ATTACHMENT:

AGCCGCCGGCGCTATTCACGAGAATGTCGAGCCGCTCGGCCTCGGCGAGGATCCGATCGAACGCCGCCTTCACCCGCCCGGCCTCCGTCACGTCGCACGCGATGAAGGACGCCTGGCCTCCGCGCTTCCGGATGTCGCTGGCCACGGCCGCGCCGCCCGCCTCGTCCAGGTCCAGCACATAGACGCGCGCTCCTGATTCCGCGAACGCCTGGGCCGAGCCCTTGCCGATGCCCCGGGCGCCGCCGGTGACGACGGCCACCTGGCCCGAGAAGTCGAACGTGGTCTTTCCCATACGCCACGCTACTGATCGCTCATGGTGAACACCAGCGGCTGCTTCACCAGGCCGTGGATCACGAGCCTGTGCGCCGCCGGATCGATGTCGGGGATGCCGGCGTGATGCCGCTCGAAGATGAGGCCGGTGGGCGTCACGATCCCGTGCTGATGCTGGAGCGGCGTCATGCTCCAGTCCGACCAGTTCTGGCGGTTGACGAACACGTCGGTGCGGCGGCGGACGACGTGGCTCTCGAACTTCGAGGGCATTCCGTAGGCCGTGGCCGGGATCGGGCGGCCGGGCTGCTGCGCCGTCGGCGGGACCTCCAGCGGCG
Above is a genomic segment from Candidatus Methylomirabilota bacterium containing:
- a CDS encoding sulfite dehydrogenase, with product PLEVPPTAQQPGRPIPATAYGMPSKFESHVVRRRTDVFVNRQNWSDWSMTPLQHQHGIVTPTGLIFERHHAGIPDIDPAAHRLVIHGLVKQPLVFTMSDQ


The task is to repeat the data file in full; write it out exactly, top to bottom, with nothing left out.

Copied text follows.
AGCCGCCGGCGCTATTCACGAGAATGTCGAGCCGCTCGGCCTCGGCGAGGATCCGATCGAACGCCGCCTTCACCCGCCCGGCCTCCGTCACGTCGCACGCGATGAAGGACGCCTGGCCTCCGCGCTTCCGGATGTCGCTGGCCACGGCCGCGCCGCCCGCCTCGTCCAGGTCCAGCACATAGACGCGCGCTCCTGATTCCGCGAACGCCTGGGCCGAGCCCTTGCCGATGCCCCGGGCGCCGCCGGTGACGACGGCCACCTGGCCCGAGAAGTCGAACGTGGTCTTTCCCATACGCCACGCTACTGATCGCTCATGGTGAACACCAGCGGCTGCTTCACCAGGCCGTGGATCACGAGCCTGTGCGCCGCCGGATCGATGTCGGGGATGCCGGCGTGATGCCGCTCGAAGATGAGGCCGGTGGGCGTCACGATCCCGTGCTGATGCTGGAGCGGCGTCATGCTCCAGTCCGACCAGTTCTGGCGGTTGACGAACACGTCGGTGCGGCGGCGGACGACGTGGCTCTCGAACTTCGAGGGCATTCCGTAGGCCGTGGCCGGGATCGGGCGGCCGGGCTGCTGCGCCGTCGGCGGGACCTCCAGCGGCG
Above is a genomic segment from Candidatus Methylomirabilota bacterium containing:
- a CDS encoding sulfite dehydrogenase, with product PLEVPPTAQQPGRPIPATAYGMPSKFESHVVRRRTDVFVNRQNWSDWSMTPLQHQHGIVTPTGLIFERHHAGIPDIDPAAHRLVIHGLVKQPLVFTMSDQ